“I shall not want.”
A little girl sweetly said, “The Lord is my Shepherd, and He is all I want.” What sheep of God cannot say the same? What follower of Christ could have any desire or need beyond His ability to provide? Oh that our Lord may have a mighty army of soldier-sheep with knowledge and courage to proclaim Christ as an all sufficient Saviour and Shepherd — the Shepherd who can and who cares. A partial Saviour is not adequate, and a partial shepherd is not the Shepherd of the 23rd Psalm. Faith — true faith — exultantly exclaims, “Christ is all I need.” Unbelief in religious robes says, “Christ is all right, but something more is needed.”
Your writer was once invited to speak in a certain church. He had been asked by a saintly member who had arranged with his pastor for the service. The pastor undertook to introduce the speaker in words about as follows: “And now I wish to introduce our guest speaker, the Rev. Mr. Bustin. I don’t know this man, but he is well recommended by Brother — who has known him for a number of years. I don’t understand how Mr. Bustin can go out and open missionary work as he does, for I hear that he has no one to trust in but God.” Such an insult! As if God were on the verge of bankruptcy.
Another professed preacher of the Gospel said, “Talk about faith! Faith is all right, but I want something which I can fry.” Shameful and wicked indeed is such an expression.
After two thousand years the so-called church of Jesus Christ has a wretched conception of the faith as was taught by Christ and His apostles. Despite the fact that the early followers of Christ put His principles of faith into practice, and left to us the records of the proven practicability of these principles, they are unacceptable to professed Christians in general. Modern religionists who erroneously call themselves Christians, prefer paltry props, and defective sight rather than the way of faith. In substance they say, “Christ has His place, but He is not adequate for my needs.”
Jesus said, “Take no thought for your life, what ye shall eat, or what ye shall drink; nor yet for your body, what ye shall put on . . .” Mt. 6:25, 31. He intersperses this truth with, “O ye of little faith.” He goes on to tell us how this faith works — to give us the formula. We dismiss His message with the stupid statement, “Things are different today.” True, things are always changing and are, therefore, utterly inadequate. Our Shepherd never changes. His promises are surer than the stars in their courses.
Someone has illustrated the folly of unbelief by a baby salmon’s supposed fear of swimming out of the river into the great ocean, and as though it said, “Mother, I am afraid to leave our big river and go out into the ocean, for the ocean might dry up and we would die of thirst.” God calls men to go and work for Him and gives them the promise, “Seek ye first the kingdom of God and His righteousness, and all these things shall be added unto you.” These men say, “This is not enough. I must see where my support is to come from.” God says, “My grace is sufficient for thee.” Men of unbelief say, “This may be true, but I must have something extra. Our Saviour-Shepherd says, “Go ye into all the world, and preach the Gospel to every creature . . ., “and, lo, I am with you always, even unto the end of the world.” Mark 16:15; Mt. 28:20. Men of unbelief say, “That is all right, but you should have some sort of human guarantee before you go.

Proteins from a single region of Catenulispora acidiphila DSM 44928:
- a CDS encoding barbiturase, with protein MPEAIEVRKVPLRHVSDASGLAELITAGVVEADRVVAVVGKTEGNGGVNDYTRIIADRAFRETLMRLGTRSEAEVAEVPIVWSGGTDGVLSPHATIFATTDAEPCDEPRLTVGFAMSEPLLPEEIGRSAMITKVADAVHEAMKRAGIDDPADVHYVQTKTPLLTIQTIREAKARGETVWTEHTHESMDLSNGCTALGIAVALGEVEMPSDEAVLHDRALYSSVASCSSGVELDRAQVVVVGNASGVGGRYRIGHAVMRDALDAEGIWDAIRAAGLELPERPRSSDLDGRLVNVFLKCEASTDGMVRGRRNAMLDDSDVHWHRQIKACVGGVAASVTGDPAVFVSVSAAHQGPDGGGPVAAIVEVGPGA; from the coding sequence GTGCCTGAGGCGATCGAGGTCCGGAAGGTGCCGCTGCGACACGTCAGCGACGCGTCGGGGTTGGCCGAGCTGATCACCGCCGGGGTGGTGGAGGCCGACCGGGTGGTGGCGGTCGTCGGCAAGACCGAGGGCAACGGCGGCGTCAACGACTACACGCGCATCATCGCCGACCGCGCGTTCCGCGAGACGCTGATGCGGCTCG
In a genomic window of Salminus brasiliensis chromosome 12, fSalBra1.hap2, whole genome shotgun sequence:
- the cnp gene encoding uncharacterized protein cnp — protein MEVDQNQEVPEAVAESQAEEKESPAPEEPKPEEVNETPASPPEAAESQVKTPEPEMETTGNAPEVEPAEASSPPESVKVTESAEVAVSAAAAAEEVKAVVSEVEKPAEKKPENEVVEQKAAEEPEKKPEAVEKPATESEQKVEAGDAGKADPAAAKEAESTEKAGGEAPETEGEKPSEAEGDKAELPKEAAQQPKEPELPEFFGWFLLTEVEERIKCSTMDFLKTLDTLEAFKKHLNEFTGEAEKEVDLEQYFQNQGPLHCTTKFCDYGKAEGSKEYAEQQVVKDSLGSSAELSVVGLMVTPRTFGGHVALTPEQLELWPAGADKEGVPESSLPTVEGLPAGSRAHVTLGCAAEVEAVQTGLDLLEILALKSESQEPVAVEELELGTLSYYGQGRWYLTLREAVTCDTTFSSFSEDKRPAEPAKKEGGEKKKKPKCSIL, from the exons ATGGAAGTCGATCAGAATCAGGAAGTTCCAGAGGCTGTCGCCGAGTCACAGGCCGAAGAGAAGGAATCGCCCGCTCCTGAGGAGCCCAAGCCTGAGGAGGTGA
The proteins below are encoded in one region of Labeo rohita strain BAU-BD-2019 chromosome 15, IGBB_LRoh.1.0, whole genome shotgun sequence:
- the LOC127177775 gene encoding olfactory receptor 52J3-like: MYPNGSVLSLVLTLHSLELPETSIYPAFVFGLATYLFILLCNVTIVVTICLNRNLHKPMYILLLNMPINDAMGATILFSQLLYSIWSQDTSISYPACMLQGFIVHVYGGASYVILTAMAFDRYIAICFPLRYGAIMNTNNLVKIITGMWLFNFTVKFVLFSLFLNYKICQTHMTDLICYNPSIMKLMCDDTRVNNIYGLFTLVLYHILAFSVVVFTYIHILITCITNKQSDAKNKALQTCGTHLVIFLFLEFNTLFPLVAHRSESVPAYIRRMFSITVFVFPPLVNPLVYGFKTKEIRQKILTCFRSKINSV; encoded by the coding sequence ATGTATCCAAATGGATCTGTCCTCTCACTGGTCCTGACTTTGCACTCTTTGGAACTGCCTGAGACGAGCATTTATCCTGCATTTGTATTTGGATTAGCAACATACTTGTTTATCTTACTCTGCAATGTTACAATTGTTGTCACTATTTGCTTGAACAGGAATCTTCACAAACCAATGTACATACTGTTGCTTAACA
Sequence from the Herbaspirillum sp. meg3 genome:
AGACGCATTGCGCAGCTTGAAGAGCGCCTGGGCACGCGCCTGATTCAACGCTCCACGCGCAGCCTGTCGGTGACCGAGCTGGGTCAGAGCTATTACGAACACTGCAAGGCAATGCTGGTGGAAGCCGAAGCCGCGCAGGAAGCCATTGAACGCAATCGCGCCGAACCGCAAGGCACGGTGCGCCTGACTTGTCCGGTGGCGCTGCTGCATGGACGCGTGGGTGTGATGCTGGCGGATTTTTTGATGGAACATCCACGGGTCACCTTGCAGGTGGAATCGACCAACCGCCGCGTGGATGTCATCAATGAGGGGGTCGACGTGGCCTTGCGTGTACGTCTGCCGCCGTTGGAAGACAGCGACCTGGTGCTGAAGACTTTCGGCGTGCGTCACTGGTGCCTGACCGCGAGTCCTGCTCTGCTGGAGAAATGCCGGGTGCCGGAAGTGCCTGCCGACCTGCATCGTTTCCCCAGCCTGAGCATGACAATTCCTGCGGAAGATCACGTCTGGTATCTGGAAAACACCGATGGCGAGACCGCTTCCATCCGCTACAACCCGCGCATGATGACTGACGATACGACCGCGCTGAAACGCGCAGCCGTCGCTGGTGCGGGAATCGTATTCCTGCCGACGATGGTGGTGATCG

Hannah W. Smith told of an old colored lady she once met, who was poor indeed, but being rich in faith was a joyous Christian. “Ah, Nancy,” said a gloomy Christian lady to her one day, “it is all well enough to be happy now; but I should think the thoughts of your future would sober you.
“Only suppose, for instance, you should have a spell of sickness, and be unable to work; or suppose your present employers should move away, and no one else should give you anything to do; or suppose — “Stop!” cried Nancy, “I never supposes. De Lord is my Shepherd, and I knows I shall not want. And, Honey,” she added, to her gloomy friend, “it’s all dem supposes as is makin’ you so mis’able. You better give dem all up, and just trust de Lord.”
Oh, that we might come to the simplicity of the faith of Christ! That we might have an achieving faith, pure and simple — a “faith which does not wait to see, but causes things to be seen.
How silly it would be for sheep to fret and fume, and stay awake at night worrying about tomorrow’s grazing grounds and watering places. They take no thought of the morrow. That is the Shepherd’s responsibility. Since He cares, they need not care. This is the truth which our Shepherd would have us grasp and by it grow. “Take no thought.” “Be careful for nothing.” “Casting all your care upon Him, for He careth for you.”
Faith is the basic principle of the Christian life. There is no alternative. Faith there must be, or life there cannot be. A supposed faith which is out of harmony with the Bible is a huge farce. The faith which is taught by the Bible is not merely a passive faith which claims to believe God, and yet accomplishes nothing. Biblical faith is always active and fruit is sure to follow. (Note the accomplishments of faith as recorded in Heb. 11. “By faith . through faith”.)
Matthew Henry said, “An active faith can give thanks for a promise, though it be not as yet performed; knowing that God’s bonds are as good as ready money.
“I shall not want.” “O fear the Lord, ye His saints: for there is no want to them that fear Him.
The young lions do lack and suffer hunger: but they that seek the Lord shall not want any good thing.” Ps. 34:9-10.
Andrew Murray said, “We have a God who delights in impossibilities.”